Former Ill. AG joins gov's race

November 4, 2009 (CHICAGO) Ryan has faced many personal challenges since leaving politics after losing to Rod Blagojevich in 2002.

Ryan is leaving his professorship at Benedictine University and his role as one of the Illinois Republican party's elder statesmen to join the field of now seven GOP candidates for governor.

"I think I have the best chance to win. I have the most experience in governor and am the only one to have held statewide office," said Ryan.

He is older, thinner, and he says wiser than the politician who won his first election as DuPage County state's attorney 25 years ago. Now 63 years old and cancer free for nearly a decade, the former Illinois attorney general is running again for governor.

"I've sent a lot of people to prison who richly deserved it," said Ryan.

In 2002, over one and a half million people voted for Ryan in the general election for governor which he lost to Rod Blagojevich. Opponent Bob Schillerstrom says Ryan's time has come and gone.

"What we need to do in this election is look to the future," said Schillerstrom.

Ryans supporters cite an internal poll showing that on Wednesday, the former attorney general's name recognition is higher by over 20 points than any other candidate for the 2010 republican nomination. Opponent Kirk Dillard says his internal polls show him leading Ryan.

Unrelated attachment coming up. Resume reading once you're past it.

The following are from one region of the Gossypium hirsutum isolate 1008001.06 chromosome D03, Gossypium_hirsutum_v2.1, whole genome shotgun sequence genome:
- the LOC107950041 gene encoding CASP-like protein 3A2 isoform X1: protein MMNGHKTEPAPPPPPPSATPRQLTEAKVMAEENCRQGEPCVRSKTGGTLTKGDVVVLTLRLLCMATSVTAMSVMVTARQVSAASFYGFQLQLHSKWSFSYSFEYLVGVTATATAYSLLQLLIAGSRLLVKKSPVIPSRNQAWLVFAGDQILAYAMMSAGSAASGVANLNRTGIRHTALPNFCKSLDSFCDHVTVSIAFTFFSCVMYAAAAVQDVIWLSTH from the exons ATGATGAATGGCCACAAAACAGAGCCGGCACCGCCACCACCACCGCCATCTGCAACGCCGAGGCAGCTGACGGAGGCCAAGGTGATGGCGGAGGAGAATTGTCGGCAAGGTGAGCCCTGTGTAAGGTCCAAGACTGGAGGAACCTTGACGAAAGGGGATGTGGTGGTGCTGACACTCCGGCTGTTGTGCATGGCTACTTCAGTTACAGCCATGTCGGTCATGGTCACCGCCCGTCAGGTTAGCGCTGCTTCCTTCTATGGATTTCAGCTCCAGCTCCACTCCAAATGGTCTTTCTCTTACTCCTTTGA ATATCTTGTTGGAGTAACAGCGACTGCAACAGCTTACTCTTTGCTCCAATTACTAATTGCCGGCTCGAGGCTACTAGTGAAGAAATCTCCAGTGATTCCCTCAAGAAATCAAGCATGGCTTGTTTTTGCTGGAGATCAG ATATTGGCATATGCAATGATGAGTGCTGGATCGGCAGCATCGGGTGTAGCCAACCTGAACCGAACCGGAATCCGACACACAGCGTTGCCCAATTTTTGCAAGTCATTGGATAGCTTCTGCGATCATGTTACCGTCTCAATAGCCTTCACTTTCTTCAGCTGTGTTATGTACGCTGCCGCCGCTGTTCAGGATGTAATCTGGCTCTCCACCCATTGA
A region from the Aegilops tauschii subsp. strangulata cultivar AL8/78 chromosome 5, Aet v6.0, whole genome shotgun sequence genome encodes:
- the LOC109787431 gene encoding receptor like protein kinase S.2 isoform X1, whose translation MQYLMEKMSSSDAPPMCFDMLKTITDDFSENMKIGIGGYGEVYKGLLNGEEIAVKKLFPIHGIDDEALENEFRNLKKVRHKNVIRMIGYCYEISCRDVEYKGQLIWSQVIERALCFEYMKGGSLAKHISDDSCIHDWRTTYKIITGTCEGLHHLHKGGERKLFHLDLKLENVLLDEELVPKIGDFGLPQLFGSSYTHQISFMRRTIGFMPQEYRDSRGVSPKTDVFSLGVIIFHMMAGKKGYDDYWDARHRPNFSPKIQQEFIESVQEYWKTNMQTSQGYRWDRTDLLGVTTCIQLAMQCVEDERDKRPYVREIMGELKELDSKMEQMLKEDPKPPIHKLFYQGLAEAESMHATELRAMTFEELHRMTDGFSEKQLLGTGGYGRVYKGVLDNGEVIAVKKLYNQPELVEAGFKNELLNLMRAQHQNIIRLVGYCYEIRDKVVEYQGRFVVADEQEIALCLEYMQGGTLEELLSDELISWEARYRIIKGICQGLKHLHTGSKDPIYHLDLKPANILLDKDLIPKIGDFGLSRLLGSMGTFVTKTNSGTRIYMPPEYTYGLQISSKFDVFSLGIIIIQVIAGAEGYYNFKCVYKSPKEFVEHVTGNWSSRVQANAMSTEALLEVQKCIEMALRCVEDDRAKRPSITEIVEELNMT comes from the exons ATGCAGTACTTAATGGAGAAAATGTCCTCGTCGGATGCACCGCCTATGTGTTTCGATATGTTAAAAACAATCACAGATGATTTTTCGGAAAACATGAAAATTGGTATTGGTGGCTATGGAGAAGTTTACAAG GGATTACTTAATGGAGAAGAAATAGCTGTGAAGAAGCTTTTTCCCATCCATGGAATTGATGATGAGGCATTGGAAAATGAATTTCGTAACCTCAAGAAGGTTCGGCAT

"I'm not worried about running against Jim Ryan," said Dillard.

"Kirk Dillard is a nice fellow. He's got good government experience. Does he have the same experience I have? No," said Ryan.

A potential problem for Ryan is his longtime former friend Stuart Levine who has pleaded guilty to federal corruption charges including several schemes with Tony Rezko. Levine, a self-described career criminal, gave the former prosecutor and attorney general nearly $800,000 in campaign contributions spanning three decades.

"I didn't do anything for him. I didn't do anything for Stu Levine," said Ryan.

Since Ryan won his first election in 1984, he has battled cancer, the illness and recovery of his wife, the death by illness of one child and the suicide of another.

Now a professor at Benedictine University, he says the tragedies of his life will make him an even better public servant.

"It shows you what things are important. I know what's important now. I thought I did. Maybe I did but I really know what's important now," said Ryan.

Ryan opened his campaign office in Elmhurst this week. He'll have the difficult job of trying to re-assemble a statewide campaign organization. He's depending on the memories and good will of a lot of old friends from seven years ago.

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